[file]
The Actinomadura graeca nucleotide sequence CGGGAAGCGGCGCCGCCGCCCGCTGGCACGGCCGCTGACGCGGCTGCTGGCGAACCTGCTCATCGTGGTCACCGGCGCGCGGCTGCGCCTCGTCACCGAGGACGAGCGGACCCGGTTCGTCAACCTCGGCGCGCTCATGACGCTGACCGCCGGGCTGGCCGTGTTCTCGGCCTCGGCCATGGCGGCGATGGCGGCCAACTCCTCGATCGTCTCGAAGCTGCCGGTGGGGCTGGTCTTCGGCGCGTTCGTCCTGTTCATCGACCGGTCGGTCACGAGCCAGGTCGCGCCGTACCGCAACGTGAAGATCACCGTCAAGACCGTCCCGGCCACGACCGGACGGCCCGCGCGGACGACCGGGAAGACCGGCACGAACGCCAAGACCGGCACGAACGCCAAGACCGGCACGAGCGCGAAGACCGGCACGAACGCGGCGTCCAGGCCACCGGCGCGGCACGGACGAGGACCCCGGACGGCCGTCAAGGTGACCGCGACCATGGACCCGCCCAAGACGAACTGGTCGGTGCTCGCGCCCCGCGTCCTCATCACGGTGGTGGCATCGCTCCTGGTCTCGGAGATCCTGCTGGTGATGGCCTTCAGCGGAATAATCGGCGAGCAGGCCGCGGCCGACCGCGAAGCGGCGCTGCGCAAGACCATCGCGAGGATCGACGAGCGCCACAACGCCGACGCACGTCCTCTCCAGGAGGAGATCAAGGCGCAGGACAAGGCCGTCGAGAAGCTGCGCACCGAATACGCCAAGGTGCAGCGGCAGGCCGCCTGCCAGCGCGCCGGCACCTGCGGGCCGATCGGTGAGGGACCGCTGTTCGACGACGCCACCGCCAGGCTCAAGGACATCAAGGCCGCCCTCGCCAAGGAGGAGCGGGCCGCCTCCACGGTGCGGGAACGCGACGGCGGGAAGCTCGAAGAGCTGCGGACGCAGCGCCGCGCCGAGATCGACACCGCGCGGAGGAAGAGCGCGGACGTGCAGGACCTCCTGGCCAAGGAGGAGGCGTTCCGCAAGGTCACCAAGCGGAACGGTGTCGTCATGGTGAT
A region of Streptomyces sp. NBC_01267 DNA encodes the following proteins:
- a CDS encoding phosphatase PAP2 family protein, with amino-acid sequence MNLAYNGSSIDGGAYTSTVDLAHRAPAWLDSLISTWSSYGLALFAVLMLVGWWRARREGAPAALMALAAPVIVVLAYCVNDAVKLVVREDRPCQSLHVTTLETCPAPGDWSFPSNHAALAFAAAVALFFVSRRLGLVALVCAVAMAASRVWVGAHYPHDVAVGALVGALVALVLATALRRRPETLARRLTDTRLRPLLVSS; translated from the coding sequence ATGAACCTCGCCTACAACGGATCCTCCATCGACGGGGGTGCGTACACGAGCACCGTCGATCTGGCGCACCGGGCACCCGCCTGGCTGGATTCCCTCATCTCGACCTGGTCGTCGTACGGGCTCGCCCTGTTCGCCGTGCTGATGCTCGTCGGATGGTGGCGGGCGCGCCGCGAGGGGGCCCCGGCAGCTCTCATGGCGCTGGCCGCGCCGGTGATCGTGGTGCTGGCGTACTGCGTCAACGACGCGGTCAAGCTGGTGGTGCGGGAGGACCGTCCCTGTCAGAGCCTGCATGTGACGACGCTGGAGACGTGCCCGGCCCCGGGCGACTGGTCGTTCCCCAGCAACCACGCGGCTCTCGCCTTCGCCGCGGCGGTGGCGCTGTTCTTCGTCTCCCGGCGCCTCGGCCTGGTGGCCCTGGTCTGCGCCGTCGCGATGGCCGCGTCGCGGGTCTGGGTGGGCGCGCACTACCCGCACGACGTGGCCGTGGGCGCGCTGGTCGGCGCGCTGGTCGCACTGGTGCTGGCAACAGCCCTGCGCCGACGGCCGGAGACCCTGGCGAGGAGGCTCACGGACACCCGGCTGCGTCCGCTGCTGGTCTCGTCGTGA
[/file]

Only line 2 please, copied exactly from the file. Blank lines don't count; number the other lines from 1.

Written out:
A region of Streptomyces sp. NBC_01267 DNA encodes the following proteins: